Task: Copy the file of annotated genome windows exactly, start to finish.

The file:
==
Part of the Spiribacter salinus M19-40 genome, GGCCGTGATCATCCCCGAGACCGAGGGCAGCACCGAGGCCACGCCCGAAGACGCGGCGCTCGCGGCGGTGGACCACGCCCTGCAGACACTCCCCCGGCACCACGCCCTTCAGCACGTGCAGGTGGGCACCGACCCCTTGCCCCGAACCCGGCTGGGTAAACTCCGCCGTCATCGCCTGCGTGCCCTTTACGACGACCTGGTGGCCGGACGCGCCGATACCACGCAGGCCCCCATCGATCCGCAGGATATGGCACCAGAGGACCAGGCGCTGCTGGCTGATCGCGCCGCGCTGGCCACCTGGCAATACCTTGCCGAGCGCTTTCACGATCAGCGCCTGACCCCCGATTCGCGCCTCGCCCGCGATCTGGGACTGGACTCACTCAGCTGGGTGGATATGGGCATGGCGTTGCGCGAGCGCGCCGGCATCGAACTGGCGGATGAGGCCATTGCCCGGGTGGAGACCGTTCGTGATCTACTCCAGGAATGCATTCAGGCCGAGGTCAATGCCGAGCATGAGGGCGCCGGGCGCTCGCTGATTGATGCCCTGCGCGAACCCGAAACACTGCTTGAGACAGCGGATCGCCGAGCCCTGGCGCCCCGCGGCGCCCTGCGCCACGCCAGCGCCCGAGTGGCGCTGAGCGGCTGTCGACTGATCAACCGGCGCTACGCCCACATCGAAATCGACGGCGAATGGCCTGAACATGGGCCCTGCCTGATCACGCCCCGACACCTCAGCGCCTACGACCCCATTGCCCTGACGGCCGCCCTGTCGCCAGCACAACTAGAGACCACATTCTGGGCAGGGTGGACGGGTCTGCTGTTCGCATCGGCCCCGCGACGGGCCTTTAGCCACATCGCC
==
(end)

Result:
Part of the Spiribacter salinus M19-40 genome, GGCCGTGATCATCCCCGAGACCGAGGGCAGCACCGAGGCCACGCCCGAAGACGCGGCGCTCGCGGCGGTGGACCACGCCCTGCAGACACTCCCCCGGCACCACGCCCTTCAGCACGTGCAGGTGGGCACCGACCCCTTGCCCCGAACCCGGCTGGGTAAACTCCGCCGTCATCGCCTGCGTGCCCTTTACGACGACCTGGTGGCCGGACGCGCCGATACCACGCAGGCCCCCATCGATCCGCAGGATATGGCACCAGAGGACCAGGCGCTGCTGGCTGATCGCGCCGCGCTGGCCACCTGGCAATACCTTGCCGAGCGCTTTCACGATCAGCGCCTGACCCCCGATTCGCGCCTCGCCCGCGATCTGGGACTGGACTCACTCAGCTGGGTGGATATGGGCATGGCGTTGCGCGAGCGCGCCGGCATCGAACTGGCGGATGAGGCCATTGCCCGGGTGGAGACCGTTCGTGATCTACTCCAGGAATGCATTCAGGCCGAGGTCAATGCCGAGCATGAGGGCGCCGGGCGCTCGCTGATTGATGCCCTGCGCGAACCCGAAACACTGCTTGAGACAGCGGATCGCCGAGCCCTGGCGCCCCGCGGCGCCCTGCGCCACGCCAGCGCCCGAGTGGCGCTGAGCGGCTGTCGACTGATCAACCGGCGCTACGCCCACATCGAAATCGACGGCGAATGGCCTGAACATGGGCCCTGCCTGATCACGCCCCGACACCTCAGCGCCTACGACCCCATTGCCCTGACGGCCGCCCTGTCGCCAGCACAACTAGAGACCACATTCTGGGCAGGGTGGACGGGTCTGCTGTTCGCATCGGCCCCGCGACGGGCCTTTAGCCACATCGCC